In the Oct. 3 presidential debate, Mitt Romney said he will "stop the subsidy" to public broadcasting. That's good to know, because Mitt Romney's campaign website says he will merely "reduce subsidies for ... the Corporation for Public Broadcasting."
Kill Big Bird or just pluck some of his feathers? Or neither, in keeping with what often happens to promises made by politicians? As Ted Kennedy once said of Romney's abortion policy, "I am pro-choice. My opponent is multiple choice."
Barack Obama had a tough time in the debate because he was told he would be debating Mitt Romney, a self-described "severely conservative" Republican who rails against regulation, promises huge tax cuts and has no use for Washington's meddling in private businesses like health insurance. But Mitt Romney had to cancel.
Instead the president found himself facing a last-minute replacement named Mitt Romney, a bipartisan-minded compromiser who says, "You can't have a free market without regulation," vows not to accept any tax cut that would increase the deficit and wants to tell insurance companies whom to insure.
Obama wrote a book called The Audacity of Hope. But until Oct. 3, he never knew the meaning of audacity. Romney left Obama looking like a nearsighted farmer chasing a greased pig in a dark barn.
Reciting his five-point economic plan, the GOP nominee said, "Number four, get us to a balanced budget." He grieved over chronic deficits: "I think it's, frankly, not moral for my generation to keep spending massively more than we take in."
But there's that other Romney. His website page on spending omits any promise or plan to eliminate the deficit. Elsewhere, he has said he would balance the budget in eight to 10 years -- by which time it will be someone else's problem.
The bipartisan Committee for a Responsible Federal Budget estimates that Romney's budget plan would increase the federal debt from 73 percent of gross domestic product to 86 percent over the next decade -- even more than Obama's. If reviving the economy requires a balanced budget, we can assume that under Romney it would remain stalled.
You may know the Mitt Romney whose economic program consists mostly of keeping old tax cuts and passing new ones. But Obama found himself debating a candidate who vowed there would be no tax cut if it would enlarge the deficit -- as that other Mitt Romney's program would almost certainly do.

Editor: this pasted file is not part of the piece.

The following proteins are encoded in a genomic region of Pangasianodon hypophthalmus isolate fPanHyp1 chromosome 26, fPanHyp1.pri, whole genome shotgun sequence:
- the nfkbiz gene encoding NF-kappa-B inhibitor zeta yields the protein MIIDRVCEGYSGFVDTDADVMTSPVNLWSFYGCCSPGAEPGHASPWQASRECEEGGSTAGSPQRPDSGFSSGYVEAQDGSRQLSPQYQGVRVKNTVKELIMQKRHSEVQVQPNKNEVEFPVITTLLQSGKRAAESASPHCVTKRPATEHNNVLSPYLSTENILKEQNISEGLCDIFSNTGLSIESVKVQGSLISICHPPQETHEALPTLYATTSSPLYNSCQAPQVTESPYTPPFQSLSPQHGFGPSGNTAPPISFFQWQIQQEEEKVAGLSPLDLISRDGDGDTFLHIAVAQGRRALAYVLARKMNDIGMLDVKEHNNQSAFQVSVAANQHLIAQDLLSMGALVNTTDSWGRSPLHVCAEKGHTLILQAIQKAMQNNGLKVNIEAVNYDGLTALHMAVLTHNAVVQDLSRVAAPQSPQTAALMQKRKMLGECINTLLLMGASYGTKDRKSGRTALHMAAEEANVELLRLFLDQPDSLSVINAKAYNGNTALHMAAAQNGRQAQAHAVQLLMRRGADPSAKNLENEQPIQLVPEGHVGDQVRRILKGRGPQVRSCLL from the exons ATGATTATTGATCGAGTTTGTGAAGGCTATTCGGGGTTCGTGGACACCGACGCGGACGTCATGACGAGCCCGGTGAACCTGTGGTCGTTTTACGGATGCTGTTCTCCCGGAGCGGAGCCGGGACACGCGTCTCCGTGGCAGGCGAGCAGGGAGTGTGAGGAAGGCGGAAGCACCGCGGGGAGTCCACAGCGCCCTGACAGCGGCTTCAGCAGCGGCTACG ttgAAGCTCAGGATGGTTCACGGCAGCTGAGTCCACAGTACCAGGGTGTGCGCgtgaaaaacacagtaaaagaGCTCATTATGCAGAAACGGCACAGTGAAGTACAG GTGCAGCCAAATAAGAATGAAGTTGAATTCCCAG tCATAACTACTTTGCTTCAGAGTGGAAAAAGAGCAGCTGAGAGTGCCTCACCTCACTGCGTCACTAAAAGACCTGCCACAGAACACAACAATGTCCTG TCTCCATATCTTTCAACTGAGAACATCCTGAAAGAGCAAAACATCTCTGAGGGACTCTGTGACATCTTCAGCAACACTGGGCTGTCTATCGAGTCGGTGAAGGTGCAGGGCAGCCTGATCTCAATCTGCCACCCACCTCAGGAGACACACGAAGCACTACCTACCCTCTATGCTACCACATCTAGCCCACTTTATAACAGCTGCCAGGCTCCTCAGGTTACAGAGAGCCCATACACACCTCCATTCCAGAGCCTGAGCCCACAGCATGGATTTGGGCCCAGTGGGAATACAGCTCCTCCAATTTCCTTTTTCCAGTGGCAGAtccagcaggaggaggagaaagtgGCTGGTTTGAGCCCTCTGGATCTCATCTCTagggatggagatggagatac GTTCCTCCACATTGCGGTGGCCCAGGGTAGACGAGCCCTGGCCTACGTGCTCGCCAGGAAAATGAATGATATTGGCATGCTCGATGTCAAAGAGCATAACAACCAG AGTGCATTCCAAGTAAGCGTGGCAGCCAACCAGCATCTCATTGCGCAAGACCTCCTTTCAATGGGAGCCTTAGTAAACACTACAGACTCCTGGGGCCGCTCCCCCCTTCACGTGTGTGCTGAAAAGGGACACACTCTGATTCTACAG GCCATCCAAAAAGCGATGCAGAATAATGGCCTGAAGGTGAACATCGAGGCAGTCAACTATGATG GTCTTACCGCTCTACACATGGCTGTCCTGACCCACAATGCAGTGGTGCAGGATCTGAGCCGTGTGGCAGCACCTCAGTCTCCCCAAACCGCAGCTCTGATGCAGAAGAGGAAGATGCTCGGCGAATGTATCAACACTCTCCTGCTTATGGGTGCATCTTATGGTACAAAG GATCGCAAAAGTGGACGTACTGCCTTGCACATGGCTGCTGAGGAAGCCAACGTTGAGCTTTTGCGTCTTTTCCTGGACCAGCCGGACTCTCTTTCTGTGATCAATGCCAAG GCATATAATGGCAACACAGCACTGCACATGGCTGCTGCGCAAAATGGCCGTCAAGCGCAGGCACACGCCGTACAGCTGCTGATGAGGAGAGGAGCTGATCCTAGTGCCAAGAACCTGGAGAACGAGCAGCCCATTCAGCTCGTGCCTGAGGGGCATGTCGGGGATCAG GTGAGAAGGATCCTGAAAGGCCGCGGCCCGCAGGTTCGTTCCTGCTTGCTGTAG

Obama found himself in the strange though not unexpected position of being attacked for using Romney's Massachusetts health care program as a model. When the subject came up, Romney said that "the best course for health care is to do what we did in my state." Obama tried to do that, but Romney won't take yes for an answer.
Having it both ways and all ways is Romney's specialty. In his previous life, he supported abortion rights, gun control and gays in the military. Today, not so much.
It's not just positions Romney held years ago that he has jettisoned; it's also positions he's taken in this campaign. One Mitt Romney attacked Texas Gov. Rick Perry for endorsing the Dream Act, which would allow some people brought to this country illegally as children to gain legal status. When Obama decided to stop their deportations, this Romney criticized the decision.
But the other Mitt Romney refused to disclose whether he would keep it. Then he said he would allow those young people reprieved by Obama to stay until Congress enacts "the full immigration reform plan that I've proposed."
What exactly that "reform" would consist of remains unclear to the young immigrants and everyone else. As with his plan to cut tax loopholes, the details and even the outline will be drawn later.
Romney's temperate debate approach was intended to reassure independent voters who fear he'll be a hostage of the Tea Party. But it had another, stranger effect: When he was upholding hard-right positions, conservative commentators regarded him as irredeemably moderate. Now that he's embracing moderation, they hail him as a conservative hero.
But whatever your views on an issue, you can hold out hope that Romney shares them, or soon will. With him, no position is ever final; no star is ever fixed.
This presidential campaign has produced few laughs but at least one joke: A liberal, a conservative and a moderate walk into a bar. The bartender says, "Hi, Mitt."
(Steve Chapman is a columnist of The Chicago Tribune and Creators Syndicate.)